How much air pollution you’re exposed to in traffic depends on if you use air-conditioning or not

We know that air pollution from traffic jams is harmful to people living in a city, causing all sorts of short- and long-term health problems for people who have to breathe the bad air. But one group of unexpected people is especially at risk, and more so in cities in the developing world with notably bad air: people driving in cars without air-conditioning. Drivers in poorer countries where air-conditioned cars aren’t common can be exposed to 80% more air pollution than if they had AC, just because they need to keep their windows down while driving.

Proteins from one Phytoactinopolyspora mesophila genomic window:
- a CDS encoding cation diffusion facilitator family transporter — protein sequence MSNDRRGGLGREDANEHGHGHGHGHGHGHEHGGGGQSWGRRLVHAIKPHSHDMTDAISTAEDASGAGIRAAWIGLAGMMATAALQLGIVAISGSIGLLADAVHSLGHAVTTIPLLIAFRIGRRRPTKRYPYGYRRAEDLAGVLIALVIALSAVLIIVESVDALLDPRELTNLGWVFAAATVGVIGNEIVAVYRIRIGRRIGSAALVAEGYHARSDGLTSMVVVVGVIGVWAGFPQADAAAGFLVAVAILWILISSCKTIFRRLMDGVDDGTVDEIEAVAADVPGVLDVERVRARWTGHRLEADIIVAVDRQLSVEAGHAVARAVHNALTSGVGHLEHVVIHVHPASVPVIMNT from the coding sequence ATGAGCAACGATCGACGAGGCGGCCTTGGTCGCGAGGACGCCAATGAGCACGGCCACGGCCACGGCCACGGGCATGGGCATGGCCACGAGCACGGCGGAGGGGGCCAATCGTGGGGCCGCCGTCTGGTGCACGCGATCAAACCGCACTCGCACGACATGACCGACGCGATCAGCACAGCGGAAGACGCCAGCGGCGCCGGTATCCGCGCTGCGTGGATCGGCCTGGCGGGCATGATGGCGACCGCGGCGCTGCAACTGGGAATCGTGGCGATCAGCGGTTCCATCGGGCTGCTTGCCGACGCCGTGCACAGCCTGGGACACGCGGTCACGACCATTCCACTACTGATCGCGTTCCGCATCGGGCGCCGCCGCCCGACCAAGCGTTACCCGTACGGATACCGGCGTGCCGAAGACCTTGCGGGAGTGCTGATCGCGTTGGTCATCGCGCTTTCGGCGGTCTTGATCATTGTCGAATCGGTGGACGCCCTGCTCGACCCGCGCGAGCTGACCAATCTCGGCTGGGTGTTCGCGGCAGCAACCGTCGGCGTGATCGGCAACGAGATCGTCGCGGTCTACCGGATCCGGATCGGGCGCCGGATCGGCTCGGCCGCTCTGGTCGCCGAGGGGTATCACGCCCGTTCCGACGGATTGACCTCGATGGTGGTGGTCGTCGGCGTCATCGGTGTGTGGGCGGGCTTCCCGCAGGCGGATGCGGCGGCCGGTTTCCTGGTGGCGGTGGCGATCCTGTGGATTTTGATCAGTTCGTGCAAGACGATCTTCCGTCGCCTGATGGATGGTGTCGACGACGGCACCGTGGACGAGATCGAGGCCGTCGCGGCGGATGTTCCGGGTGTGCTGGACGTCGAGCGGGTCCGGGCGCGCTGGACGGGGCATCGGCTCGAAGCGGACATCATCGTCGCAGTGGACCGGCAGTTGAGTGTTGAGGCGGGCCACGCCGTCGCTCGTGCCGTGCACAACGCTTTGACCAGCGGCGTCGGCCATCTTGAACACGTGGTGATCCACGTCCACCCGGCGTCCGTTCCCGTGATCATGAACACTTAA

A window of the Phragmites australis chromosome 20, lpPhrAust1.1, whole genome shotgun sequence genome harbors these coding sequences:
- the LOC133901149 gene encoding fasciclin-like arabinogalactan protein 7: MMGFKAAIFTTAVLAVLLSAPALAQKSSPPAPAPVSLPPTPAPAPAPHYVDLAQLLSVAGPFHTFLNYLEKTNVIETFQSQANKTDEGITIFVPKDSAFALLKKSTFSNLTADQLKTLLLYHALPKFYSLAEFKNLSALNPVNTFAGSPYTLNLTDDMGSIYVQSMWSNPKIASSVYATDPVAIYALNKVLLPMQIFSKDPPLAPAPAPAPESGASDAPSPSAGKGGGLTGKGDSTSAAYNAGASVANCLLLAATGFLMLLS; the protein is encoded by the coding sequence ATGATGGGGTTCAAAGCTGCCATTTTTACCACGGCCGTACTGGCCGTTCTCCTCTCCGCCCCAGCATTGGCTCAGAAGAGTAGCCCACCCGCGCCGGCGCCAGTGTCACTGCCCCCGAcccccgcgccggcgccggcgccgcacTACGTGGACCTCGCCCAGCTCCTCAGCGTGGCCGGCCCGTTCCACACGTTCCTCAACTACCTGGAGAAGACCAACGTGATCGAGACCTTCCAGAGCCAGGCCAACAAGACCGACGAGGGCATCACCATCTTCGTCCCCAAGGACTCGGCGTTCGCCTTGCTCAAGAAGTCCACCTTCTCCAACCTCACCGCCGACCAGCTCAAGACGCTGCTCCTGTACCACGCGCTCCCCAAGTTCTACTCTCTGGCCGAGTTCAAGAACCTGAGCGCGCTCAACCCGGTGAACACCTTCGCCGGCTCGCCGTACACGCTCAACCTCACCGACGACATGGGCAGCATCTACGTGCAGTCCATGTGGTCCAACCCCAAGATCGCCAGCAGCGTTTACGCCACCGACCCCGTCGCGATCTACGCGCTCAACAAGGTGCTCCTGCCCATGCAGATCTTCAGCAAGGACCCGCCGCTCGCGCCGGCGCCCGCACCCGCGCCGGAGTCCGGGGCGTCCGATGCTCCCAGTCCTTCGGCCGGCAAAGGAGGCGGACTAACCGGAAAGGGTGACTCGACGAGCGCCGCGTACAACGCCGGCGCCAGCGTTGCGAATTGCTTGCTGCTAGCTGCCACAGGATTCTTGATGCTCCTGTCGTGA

A team of researchers from 10 different cities, in an effort led by the University of Surrey’s Global Centre for Clean Air Research, analyzed air pollution exposure levels for commuters in their respective metropolises: Dhaka, Bangladesh; Chennai, India; Guangzhou, China; Medellín, Colombia; São Paulo, Brazil; Cairo, Egypt; Sylaymaniyah, Iraq; Addis Ababa, Ethiopia; Blantyre, Malawi; and Dar-es-Salaam, Tanzania.


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